This paper describes the rationale, theoretical underpinnings and the process of developing an interactive multimedia preparation program for eight - ten year old children undergoing elective surgery. It is well recognised in the medical literature that hospitalisation is a stressful experience for children and their families. A number of preparation programs (books, hospital tours, education programs) have been designed, implemented and evaluated. Hospital based preparation programs, although successful in addressing the issue, are not well attended in Australia due to the need for the child and family to visit the hospital before hospitalisation. A multimedia preparation program utilised in the home setting before hospitalisation has a number of advantages including the potential to benefit a greater number of children. The other advantages of a multimedia approach include the ability to address the needs of both the child and family before hospitalisation and allow revisiting of information. An added advantage of the approach is the use of a workbook to accompany the child to the hospital setting and reinforce coping strategies learned in the CD-ROM. Copyright © 2003 Mike Keppell.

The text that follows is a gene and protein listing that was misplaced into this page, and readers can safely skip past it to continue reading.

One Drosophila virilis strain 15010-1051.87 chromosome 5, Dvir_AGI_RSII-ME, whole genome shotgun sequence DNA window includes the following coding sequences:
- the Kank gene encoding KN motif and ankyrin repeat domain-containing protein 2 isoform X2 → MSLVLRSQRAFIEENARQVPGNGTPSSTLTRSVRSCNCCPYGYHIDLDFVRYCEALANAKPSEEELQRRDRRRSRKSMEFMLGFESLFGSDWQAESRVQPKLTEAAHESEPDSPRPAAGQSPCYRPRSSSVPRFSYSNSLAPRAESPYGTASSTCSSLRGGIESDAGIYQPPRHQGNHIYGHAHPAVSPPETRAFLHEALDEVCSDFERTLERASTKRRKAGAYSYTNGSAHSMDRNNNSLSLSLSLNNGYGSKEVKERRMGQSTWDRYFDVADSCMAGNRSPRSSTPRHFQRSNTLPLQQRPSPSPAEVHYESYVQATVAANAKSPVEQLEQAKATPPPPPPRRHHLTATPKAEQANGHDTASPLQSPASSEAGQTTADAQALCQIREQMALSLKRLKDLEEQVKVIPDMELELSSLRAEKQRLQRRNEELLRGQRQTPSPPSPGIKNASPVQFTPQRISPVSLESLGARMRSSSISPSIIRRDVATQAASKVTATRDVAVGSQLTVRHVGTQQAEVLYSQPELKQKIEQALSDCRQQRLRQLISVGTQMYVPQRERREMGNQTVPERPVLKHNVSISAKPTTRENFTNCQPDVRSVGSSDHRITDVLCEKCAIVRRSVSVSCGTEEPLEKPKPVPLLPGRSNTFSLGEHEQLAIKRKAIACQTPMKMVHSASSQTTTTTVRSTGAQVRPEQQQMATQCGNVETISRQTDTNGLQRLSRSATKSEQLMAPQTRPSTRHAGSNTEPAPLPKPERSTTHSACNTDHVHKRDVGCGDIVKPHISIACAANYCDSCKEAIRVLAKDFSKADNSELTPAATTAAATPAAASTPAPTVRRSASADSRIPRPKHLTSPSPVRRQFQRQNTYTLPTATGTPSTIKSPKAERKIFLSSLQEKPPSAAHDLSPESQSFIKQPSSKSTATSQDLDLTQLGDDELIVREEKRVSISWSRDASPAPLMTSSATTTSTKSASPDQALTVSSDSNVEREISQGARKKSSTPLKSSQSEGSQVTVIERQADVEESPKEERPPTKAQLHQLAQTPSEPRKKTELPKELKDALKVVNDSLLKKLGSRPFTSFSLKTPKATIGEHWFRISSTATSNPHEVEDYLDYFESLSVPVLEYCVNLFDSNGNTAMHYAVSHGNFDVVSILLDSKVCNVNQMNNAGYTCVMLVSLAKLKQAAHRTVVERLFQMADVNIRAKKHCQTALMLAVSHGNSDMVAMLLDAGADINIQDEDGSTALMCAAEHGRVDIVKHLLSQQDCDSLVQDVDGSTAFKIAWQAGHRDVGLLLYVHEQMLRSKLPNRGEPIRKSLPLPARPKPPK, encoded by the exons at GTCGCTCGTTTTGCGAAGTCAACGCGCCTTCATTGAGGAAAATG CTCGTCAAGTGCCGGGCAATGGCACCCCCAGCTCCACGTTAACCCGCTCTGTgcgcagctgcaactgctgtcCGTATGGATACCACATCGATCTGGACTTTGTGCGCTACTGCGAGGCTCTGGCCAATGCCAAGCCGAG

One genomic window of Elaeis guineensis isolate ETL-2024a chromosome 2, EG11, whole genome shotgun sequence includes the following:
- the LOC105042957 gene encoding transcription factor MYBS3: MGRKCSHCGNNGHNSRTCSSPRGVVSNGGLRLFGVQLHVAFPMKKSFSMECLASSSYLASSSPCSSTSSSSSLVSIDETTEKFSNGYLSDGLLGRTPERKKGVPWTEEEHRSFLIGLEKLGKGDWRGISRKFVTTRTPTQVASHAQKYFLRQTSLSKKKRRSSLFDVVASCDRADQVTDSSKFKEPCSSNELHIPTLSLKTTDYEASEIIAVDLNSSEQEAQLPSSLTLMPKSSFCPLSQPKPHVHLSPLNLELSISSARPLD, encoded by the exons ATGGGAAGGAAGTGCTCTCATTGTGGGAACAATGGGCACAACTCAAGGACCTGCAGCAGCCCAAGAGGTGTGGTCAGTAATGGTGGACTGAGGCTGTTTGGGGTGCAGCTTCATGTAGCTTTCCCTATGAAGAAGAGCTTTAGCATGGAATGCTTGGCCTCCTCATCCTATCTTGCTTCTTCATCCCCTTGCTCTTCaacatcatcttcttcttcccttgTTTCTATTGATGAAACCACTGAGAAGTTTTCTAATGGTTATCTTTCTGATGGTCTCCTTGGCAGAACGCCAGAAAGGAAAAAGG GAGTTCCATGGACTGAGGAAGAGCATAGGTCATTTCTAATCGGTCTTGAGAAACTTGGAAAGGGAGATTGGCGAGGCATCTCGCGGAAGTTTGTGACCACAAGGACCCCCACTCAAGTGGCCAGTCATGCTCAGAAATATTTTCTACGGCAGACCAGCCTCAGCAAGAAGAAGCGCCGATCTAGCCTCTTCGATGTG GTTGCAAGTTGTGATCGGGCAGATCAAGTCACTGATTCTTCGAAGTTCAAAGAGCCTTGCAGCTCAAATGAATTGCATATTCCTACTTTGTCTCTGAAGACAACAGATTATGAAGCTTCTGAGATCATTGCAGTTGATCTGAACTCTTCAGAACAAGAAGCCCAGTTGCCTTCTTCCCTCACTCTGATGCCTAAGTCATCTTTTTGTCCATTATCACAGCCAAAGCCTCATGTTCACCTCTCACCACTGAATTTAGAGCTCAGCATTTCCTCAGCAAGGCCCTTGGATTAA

|Title of host publication||Proceedings of the 20th Annual Conference of the Australasian Society for Computers in Learning in Tertiary Education|
|Editors||Geoffrey CRISP, Di THIELE, Ingrid SCHOLTEN, Sandra BARKER, Judi BARON|
|Place of Publication||Adelaide, South Australia|
|Publisher||The University of Adelaide|
|Publication status||Published - 2003|
CitationMitchell, M., Keppell, M. J., & Johnston, L. (2003). An interactive multimedia approach to preparing children and their families for hospitalisation. In G. Crisp, D. Thiele, I. Scholten, S. Barker, & J. Baron (Eds.), Interact, Integrate, Impact: Proceedings of the 20th Annual Conference of the Australasian Society for Computers in Learning in Tertiary Education (pp. 343-352). Adelaide, South Australia: The University of Adelaide.
- Authentic learning environments
- Multimedia design
- Paediatric hospitalisation
- Preparation program